Already a regional leader in the use of Transfer of Development Rights (TDR) programs to conserve environmentally sensitive lands, the City of Issaquah hopes to use a $100,000 grant to make land conservation an even more attractive prospect for developers.
That money, courtesy of the Washington State Department of Commerce and the Puget Sound Regional Council, will fund an environmental and market analysis to help the city reevaluate just what builders will pay for special development allowances, such as reduced density and height restrictions, and how the city can leverage this demand.
In a TDR program, a developer purchases a parcel of ecologically or historically significant land, known as the “sending site,” and this parcel is then placed under long-term conservation protection. In return, the city grants the developer extended rights in zones already designated for intense development, known as “receiving sites.”
Alternatively, the City of Issaquah can purchase and protect a sending site, and then hold the development rights for future purchase, acting as a bank or TDR trader.
In Issaquah, the majority of TDR receiving sites are in the Issaquah Highlands, Talus, and the commercial core along Interstate 90 where city planners hope to see denser, more modern development replace the sprawling buildings and parking lots which were built in the 1960s and 1970s. In exchange, the city hopes to secure land in the sensitive Issaquah and Tibbetts creek watersheds, in addition to more than 100 acres at Park Pointe on Tiger Mountain, the sending site in the Issaquah Highlands TDR currently under negotiation.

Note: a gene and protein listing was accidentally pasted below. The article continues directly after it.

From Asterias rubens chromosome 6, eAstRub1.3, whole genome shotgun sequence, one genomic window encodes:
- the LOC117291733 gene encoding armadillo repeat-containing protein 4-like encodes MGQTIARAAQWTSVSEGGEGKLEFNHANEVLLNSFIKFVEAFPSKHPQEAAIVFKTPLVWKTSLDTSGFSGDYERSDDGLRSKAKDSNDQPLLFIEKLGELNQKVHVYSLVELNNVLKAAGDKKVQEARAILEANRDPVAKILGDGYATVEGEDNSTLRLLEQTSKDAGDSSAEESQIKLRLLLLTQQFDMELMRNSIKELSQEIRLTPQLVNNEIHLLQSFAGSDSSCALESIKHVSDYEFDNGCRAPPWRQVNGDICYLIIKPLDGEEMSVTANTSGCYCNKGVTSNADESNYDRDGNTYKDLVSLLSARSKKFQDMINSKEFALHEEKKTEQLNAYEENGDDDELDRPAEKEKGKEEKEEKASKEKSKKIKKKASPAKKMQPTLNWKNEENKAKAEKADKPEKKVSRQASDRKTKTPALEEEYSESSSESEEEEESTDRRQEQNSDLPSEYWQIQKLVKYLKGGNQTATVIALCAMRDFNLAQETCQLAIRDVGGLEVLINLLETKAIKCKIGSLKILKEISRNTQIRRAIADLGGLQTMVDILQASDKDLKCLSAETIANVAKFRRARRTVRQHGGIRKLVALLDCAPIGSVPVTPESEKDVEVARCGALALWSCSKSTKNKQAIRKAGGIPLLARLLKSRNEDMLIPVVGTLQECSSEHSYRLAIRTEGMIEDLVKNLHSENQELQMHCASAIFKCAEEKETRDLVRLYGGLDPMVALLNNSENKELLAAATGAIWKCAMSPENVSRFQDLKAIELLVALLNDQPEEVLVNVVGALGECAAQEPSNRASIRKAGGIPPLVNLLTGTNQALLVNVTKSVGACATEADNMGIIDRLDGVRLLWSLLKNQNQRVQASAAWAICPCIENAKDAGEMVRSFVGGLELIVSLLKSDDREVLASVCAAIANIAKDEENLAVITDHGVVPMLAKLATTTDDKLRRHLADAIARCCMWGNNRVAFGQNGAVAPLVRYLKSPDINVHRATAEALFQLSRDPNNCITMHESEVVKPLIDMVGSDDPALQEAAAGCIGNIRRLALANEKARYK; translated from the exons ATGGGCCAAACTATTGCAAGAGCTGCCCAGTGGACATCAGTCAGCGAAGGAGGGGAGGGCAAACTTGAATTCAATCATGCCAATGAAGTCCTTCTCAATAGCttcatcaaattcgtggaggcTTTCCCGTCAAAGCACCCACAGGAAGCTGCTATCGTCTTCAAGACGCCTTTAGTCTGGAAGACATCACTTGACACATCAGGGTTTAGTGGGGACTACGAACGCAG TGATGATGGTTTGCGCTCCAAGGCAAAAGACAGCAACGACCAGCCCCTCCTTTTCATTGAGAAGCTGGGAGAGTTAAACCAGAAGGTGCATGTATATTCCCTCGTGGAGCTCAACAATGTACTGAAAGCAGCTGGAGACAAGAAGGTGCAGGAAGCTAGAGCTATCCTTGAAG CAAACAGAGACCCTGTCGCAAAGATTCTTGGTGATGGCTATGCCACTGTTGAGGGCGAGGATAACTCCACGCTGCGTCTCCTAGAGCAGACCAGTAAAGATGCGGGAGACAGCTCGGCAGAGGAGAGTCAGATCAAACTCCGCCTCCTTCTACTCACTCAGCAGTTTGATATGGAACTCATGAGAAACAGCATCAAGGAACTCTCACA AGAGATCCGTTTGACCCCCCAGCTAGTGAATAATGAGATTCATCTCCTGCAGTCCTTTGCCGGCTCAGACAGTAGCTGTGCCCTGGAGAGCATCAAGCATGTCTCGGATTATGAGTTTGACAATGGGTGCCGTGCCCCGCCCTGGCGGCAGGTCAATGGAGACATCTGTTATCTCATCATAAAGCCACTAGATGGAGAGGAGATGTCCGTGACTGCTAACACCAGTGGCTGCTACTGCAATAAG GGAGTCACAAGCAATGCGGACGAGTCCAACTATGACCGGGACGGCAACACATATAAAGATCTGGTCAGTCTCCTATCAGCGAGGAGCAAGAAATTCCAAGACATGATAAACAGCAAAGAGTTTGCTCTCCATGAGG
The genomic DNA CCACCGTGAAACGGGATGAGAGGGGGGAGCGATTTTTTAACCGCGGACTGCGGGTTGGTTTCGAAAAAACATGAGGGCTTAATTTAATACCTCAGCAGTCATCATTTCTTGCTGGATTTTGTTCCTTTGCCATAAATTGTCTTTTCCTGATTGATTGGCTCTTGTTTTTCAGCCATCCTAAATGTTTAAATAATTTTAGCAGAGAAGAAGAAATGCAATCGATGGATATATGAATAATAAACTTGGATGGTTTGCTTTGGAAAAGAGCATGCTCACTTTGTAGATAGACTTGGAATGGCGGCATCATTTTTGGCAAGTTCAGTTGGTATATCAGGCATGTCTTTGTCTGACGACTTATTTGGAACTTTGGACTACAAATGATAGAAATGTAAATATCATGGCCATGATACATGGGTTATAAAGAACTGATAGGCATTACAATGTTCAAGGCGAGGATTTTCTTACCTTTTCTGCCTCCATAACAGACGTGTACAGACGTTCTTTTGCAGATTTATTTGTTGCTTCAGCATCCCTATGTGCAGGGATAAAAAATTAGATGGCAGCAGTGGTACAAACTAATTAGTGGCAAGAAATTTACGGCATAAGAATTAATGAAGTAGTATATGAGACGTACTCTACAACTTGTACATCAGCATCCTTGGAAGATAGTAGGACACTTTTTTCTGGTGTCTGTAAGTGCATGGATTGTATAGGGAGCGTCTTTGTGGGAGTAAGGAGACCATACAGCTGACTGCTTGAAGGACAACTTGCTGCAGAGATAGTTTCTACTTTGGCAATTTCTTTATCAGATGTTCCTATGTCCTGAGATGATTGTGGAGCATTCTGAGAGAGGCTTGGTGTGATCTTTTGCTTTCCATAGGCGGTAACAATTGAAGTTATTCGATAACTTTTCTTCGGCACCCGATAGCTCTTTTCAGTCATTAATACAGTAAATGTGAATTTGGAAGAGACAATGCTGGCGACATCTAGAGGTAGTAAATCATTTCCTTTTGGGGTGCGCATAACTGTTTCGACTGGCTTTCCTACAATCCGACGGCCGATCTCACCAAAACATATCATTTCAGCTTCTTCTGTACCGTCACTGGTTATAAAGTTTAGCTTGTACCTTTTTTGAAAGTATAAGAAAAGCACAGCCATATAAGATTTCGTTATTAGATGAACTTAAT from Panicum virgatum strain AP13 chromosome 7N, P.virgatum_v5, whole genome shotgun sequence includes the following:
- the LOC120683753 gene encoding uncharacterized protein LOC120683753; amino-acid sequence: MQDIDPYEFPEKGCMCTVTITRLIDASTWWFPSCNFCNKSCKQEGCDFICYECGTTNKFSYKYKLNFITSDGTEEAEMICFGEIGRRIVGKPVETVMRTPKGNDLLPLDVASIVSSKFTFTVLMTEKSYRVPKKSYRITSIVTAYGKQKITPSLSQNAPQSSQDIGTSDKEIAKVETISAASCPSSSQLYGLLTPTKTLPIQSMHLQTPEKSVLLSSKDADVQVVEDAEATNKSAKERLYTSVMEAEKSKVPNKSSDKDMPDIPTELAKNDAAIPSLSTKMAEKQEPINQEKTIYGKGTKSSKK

But according to City of Issaquah Planning Director Mark Hinthorne, in recent months a number of developers have declined to participate in TDR exchanges in the city, apparently not convinced of a sufficient return on investment.
“There is a need to make TDRs more attractive,” Hinthorne said. “We plan to use this grant to study how we can make TDRs more needed, more effective.”
As it is, a sending site is designated a certain number of TDR units, depending on its size and current zoning. For every one TDR unit the developer purchases, they receive one additional dwelling unit allowance, or permission to create one additional trip, an indicator of commercial activity. Hinthorne said one way the city could make its TDR program more attractive was by increasing the value of each TDR unit, or exploring other incentives for developers to conserve sending sites.
The city’s TDR program is a key component of two important plans currently being developed – the Central Issaquah Plan and the Rowley Properties development agreement – both of which are exploring long-term options for the redevelopment of the Issaquah valley floor.
The Issaquah Creek Confluence Park Area, which links Tollë Anderson, Cybil-Madeline and Issaquah Creek parks, was made possible by the city’s purchase of a TDR sending site at Cybil-Madeline Park. In recent years the City of Issaquah has been heralded for using TDR transactions to secure land around local creeks which are significant spawning grounds for the threatened chinook salmon.
The Washington State Department of Commerce and the Puget Sound Regional Council announced over $1 million in grant awards to 10 cities for TDR planning and program development.
“With these funds, cities will be creating a market for developers to increase the value of their projects while protecting land that is important for farming, forestry and watershed protection,” said director of the Washington State Department of Commerce, Rogers Weed. “Tools like TDR are market-driven and encourage private investment in growing communities and land conservation.”